“The Message of Divine Mercy has always been near and dear to me… which I took with me to the See of Peter and which in a sense forms the image of this Pontificate.”
These words were written by Pope John Paul II in his astonishingly beautiful encyclical ‘Dives In Misericordiae’ (Rich In Mercy) and reflected the truth of his life experience. As a young Priest in Poland in the first half of the 20th Century, he was well acquainted with the barbarous inhumanity of the Nazi regime which was poisoning the world at that time, characterised by an absolute lack of mercy and compassion. But he also knew the antidote to this poison – Divine Mercy, that great love of God which is more powerful than any evil or hatred.
The future Pope was also well acquainted with the message of Divine Mercy revealed to St Faustina, visiting her convent in his early years. Much later, he would be the instrument which removed the final obstacles impeding the propagation of the devotion; and eventually, he would canonise the holy nun and institute the Feast of Mercy, which we call Divine Mercy Sunday – one of the specific requests of the Lord in His revelations to St Faustina. He later said that doing so was the happiest day of his life.
Like our present Holy Father, Pope Francis, John Paul also lived a life of mercy – his actions an echo of the commands of the Lord in the Gospels to ‘be merciful’, a living witness of Divine Mercy. Such was the case when, in May 1981, he was shot in St Peter’s Square on the anniversary of the appearance of the Blessed Virgin at Fatima. He went on to visit and to forgive his would-be assassin.
Pope John Paul’s thoughts on Divine Mercy were crystallised in his encyclical ‘Dives In Misericordiae‘ (Rich In Mercy), published in late 1980.
This exceptionally beautiful document examines the revelation of mercy in the Old Testament and incarnation of Mercy revealed in the New Testament, with the Paschal Mystery of the Cross and Resurrection as the culmination of Mercy; the role of Mary, the Mother of Mercy; and the role of Divine Mercy in the mission of the Church.
After a life where the message of Divine Mercy was continually interwoven amongst the facets of his life as man, priest and eventually Pope, it should come as no surprise that Pope John Paul II died on 3rd April 2005, the vigil of the feast of Divine Mercy, that very same feast which he had given to the Church and to the world. Neither should we be surprised that Pope John Paul II was canonised on the Feast of Divine Mercy, 27th April 2014 by our present Holy Father, Pope Francis. Pope Francis later recalled that Pope John Paul’s institution of Divine Mercy Sunday showed his insight and realisation that a new ‘age of mercy’ was needed in the church and the world.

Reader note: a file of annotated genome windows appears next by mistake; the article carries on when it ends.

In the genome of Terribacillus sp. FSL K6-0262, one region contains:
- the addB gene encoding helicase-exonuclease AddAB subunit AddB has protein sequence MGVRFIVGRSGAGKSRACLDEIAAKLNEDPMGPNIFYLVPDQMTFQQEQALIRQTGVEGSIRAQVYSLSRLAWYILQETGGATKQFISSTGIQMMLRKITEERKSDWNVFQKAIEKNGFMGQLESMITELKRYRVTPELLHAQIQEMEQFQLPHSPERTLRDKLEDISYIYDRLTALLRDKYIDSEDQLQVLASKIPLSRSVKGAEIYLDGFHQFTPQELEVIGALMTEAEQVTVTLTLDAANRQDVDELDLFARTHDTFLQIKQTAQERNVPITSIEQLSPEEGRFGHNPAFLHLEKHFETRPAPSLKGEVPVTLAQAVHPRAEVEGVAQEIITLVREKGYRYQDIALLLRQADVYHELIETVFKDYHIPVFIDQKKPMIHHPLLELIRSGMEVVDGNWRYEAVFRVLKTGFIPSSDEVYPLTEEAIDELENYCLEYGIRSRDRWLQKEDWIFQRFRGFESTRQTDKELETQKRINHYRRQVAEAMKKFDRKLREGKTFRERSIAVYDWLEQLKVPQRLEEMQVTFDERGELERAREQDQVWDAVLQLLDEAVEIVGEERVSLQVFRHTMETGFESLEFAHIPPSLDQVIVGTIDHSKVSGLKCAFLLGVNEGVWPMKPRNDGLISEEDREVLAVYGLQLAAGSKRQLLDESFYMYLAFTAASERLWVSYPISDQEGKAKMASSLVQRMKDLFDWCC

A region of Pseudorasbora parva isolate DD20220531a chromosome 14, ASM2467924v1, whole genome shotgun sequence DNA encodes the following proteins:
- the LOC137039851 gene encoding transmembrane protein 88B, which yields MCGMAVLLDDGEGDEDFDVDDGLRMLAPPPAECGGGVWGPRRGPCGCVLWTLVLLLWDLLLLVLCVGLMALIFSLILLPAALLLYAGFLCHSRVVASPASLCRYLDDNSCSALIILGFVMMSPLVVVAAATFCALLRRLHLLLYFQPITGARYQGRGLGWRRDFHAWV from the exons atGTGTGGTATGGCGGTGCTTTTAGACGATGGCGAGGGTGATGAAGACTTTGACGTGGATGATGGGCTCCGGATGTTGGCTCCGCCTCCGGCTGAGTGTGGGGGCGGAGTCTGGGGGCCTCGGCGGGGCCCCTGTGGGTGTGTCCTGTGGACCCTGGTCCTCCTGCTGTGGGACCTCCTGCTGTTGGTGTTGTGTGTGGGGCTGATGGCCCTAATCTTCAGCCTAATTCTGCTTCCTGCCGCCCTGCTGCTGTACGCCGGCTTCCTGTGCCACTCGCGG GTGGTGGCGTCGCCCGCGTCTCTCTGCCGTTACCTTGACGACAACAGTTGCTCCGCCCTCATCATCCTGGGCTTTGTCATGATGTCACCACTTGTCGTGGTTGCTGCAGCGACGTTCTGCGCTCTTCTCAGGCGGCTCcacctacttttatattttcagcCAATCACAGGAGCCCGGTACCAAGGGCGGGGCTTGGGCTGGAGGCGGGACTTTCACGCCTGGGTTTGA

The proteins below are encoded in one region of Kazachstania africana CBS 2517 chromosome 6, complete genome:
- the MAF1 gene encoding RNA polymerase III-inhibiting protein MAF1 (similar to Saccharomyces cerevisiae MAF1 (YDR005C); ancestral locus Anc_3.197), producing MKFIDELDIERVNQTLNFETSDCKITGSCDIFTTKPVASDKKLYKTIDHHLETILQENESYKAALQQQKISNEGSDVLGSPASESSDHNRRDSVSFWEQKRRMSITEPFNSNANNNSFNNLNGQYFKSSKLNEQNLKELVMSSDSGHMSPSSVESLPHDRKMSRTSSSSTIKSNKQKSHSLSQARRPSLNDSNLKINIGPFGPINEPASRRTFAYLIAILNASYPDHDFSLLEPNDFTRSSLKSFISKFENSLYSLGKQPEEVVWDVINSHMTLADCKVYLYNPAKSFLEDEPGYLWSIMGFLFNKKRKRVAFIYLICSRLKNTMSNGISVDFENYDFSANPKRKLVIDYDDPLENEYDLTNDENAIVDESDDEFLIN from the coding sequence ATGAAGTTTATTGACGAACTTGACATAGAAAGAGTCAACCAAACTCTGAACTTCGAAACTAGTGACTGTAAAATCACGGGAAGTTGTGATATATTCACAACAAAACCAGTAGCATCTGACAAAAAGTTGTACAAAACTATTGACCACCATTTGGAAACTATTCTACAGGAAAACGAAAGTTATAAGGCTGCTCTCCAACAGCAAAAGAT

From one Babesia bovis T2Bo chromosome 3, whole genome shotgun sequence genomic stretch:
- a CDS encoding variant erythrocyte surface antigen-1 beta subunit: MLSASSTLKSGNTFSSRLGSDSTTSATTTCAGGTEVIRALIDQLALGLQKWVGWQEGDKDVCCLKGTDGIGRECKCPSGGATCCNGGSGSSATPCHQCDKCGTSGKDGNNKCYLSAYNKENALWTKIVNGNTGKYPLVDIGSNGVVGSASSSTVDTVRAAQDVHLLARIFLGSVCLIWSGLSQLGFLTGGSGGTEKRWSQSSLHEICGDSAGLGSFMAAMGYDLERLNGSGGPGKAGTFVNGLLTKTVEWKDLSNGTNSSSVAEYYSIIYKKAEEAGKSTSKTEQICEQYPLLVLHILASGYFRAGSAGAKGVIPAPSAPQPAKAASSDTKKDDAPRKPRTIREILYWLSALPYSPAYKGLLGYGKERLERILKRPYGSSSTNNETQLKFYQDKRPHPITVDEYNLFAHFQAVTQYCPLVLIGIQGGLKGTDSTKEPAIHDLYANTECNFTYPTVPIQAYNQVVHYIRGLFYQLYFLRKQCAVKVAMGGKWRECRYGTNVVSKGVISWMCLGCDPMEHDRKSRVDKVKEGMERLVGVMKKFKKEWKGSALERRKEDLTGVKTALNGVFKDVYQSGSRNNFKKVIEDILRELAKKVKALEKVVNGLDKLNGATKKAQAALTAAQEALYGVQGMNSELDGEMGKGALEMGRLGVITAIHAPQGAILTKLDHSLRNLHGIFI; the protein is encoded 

Pope John Paul II continues to be a shining witness to the message of Divine Mercy, that same Mercy which is proclaimed continually in the Gospels, and to which we are constantly called back, whose message we, too, are asked to live out in our own lives.
May this great Pope Of Mercy, John Paul II, pray for us and assist us in achieving this.
“Christ, then, reveals God who is Father, who is ‘love’.. Christ reveals God as ‘rich in mercy’ as we read in St. Paul. This truth is not just the subject of a teaching; it is a reality made present to us by Christ. Making the Father present as love and mercy is, in Christ’s own consciousness, the fundamental touchstone of His mission as the Messiah”
“The Paschal Mystery is the culmination of this revealing and effecting of mercy, which is able to justify man, to restore justice in the sense of that salvific order which God willed from the beginning in man and, through man, in the world. The suffering Christ speaks in a special way to man, and not only to the believer.”
“Mary is also the one who obtained mercy in a particular and exceptional way, as no other person has. At the same time, still in an exceptional way, She made possible, with the sacrifice of Her Heart, Her own sharing in revealing God’s mercy. This sacrifice is intimately linked with the cross of Her Son, at the foot of which She was to stand on Calvary. Her sacrifice is a unique sharing in the revelation of mercy.”